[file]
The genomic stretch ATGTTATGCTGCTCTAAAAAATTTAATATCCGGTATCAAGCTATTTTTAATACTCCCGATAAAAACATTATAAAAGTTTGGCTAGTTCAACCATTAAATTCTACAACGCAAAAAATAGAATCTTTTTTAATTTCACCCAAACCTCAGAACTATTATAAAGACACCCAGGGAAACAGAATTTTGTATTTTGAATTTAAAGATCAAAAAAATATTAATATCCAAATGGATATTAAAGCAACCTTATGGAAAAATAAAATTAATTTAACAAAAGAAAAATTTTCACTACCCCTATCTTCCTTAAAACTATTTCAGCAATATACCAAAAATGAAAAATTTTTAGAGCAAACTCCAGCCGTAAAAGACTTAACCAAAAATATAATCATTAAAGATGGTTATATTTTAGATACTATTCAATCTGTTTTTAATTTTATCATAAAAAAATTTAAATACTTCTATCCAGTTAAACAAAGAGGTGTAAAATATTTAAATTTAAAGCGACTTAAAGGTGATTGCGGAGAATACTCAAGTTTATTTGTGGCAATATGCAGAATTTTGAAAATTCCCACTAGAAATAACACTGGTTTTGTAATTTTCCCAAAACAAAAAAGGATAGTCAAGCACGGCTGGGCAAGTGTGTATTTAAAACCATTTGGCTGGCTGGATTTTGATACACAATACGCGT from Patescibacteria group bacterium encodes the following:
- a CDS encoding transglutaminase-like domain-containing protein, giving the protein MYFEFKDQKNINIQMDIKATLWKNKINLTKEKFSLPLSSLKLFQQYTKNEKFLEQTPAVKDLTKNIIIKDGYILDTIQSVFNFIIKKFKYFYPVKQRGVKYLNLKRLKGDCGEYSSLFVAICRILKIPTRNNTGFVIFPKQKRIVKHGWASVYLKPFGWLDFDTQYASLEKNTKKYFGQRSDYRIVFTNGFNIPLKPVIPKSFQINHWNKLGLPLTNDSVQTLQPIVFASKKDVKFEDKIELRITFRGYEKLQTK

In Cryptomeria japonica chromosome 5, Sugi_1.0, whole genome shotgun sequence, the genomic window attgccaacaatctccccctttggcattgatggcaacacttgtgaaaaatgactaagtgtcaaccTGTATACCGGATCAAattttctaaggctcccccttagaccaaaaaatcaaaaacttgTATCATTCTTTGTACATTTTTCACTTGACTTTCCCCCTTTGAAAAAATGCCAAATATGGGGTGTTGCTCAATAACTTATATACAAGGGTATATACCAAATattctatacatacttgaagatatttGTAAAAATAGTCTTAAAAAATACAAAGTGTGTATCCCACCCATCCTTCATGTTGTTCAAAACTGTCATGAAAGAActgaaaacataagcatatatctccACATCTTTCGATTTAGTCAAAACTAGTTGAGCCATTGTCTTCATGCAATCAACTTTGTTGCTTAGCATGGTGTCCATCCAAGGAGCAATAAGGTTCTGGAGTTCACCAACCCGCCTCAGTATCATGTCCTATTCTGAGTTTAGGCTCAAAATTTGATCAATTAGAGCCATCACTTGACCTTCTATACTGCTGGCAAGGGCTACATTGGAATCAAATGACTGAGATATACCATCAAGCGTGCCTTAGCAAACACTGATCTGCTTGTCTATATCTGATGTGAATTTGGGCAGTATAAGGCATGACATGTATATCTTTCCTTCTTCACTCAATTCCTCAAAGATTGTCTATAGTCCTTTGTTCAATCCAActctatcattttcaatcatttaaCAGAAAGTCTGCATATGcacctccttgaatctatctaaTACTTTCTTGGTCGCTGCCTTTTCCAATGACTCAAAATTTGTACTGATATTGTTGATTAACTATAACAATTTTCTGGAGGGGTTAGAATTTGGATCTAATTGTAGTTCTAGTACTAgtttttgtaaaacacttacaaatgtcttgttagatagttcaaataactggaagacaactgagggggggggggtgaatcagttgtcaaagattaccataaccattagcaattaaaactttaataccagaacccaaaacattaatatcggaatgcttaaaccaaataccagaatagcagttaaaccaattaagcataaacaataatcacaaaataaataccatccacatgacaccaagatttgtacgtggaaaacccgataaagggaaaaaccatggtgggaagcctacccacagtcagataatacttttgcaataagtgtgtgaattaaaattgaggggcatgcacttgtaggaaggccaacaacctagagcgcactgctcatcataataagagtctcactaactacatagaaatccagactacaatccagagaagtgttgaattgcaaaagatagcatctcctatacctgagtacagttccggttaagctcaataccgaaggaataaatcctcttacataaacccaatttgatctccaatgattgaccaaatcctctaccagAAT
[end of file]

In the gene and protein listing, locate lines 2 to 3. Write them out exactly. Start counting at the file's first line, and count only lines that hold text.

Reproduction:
- a CDS encoding transglutaminase-like domain-containing protein, giving the protein MYFEFKDQKNINIQMDIKATLWKNKINLTKEKFSLPLSSLKLFQQYTKNEKFLEQTPAVKDLTKNIIIKDGYILDTIQSVFNFIIKKFKYFYPVKQRGVKYLNLKRLKGDCGEYSSLFVAICRILKIPTRNNTGFVIFPKQKRIVKHGWASVYLKPFGWLDFDTQYASLEKNTKKYFGQRSDYRIVFTNGFNIPLKPVIPKSFQINHWNKLGLPLTNDSVQTLQPIVFASKKDVKFEDKIELRITFRGYEKLQTK

In Cryptomeria japonica chromosome 5, Sugi_1.0, whole genome shotgun sequence, the genomic window attgccaacaatctccccctttggcattgatggcaacacttgtgaaaaatgactaagtgtcaaccTGTATACCGGATCAAattttctaaggctcccccttagaccaaaaaatcaaaaacttgTATCATTCTTTGTACATTTTTCACTTGACTTTCCCCCTTTGAAAAAATGCCAAATATGGGGTGTTGCTCAATAACTTATATACAAGGGTATATACCAAATattctatacatacttgaagatatttGTAAAAATAGTCTTAAAAAATACAAAGTGTGTATCCCACCCATCCTTCATGTTGTTCAAAACTGTCATGAAAGAActgaaaacataagcatatatctccACATCTTTCGATTTAGTCAAAACTAGTTGAGCCATTGTCTTCATGCAATCAACTTTGTTGCTTAGCATGGTGTCCATCCAAGGAGCAATAAGGTTCTGGAGTTCACCAACCCGCCTCAGTATCATGTCCTATTCTGAGTTTAGGCTCAAAATTTGATCAATTAGAGCCATCACTTGACCTTCTATACTGCTGGCAAGGGCTACATTGGAATCAAATGACTGAGATATACCATCAAGCGTGCCTTAGCAAACACTGATCTGCTTGTCTATATCTGATGTGAATTTGGGCAGTATAAGGCATGACATGTATATCTTTCCTTCTTCACTCAATTCCTCAAAGATTGTCTATAGTCCTTTGTTCAATCCAActctatcattttcaatcatttaaCAGAAAGTCTGCATATGcacctccttgaatctatctaaTACTTTCTTGGTCGCTGCCTTTTCCAATGACTCAAAATTTGTACTGATATTGTTGATTAACTATAACAATTTTCTGGAGGGGTTAGAATTTGGATCTAATTGTAGTTCTAGTACTAgtttttgtaaaacacttacaaatgtcttgttagatagttcaaataactggaagacaactgagggggggggggtgaatcagttgtcaaagattaccataaccattagcaattaaaactttaataccagaacccaaaacattaatatcggaatgcttaaaccaaataccagaatagcagttaaaccaattaagcataaacaataatcacaaaataaataccatccacatgacaccaagatttgtacgtggaaaacccgataaagggaaaaaccatggtgggaagcctacccacagtcagataatacttttgcaataagtgtgtgaattaaaattgaggggcatgcacttgtaggaaggccaacaacctagagcgcactgctcatcataataagagtctcactaactacatagaaatccagactacaatccagagaagtgttgaattgcaaaagatagcatctcctatacctgagtacagttccggttaagctcaataccgaaggaataaatcctcttacataaacccaatttgatctccaatgattgaccaaatcctctaccagAAT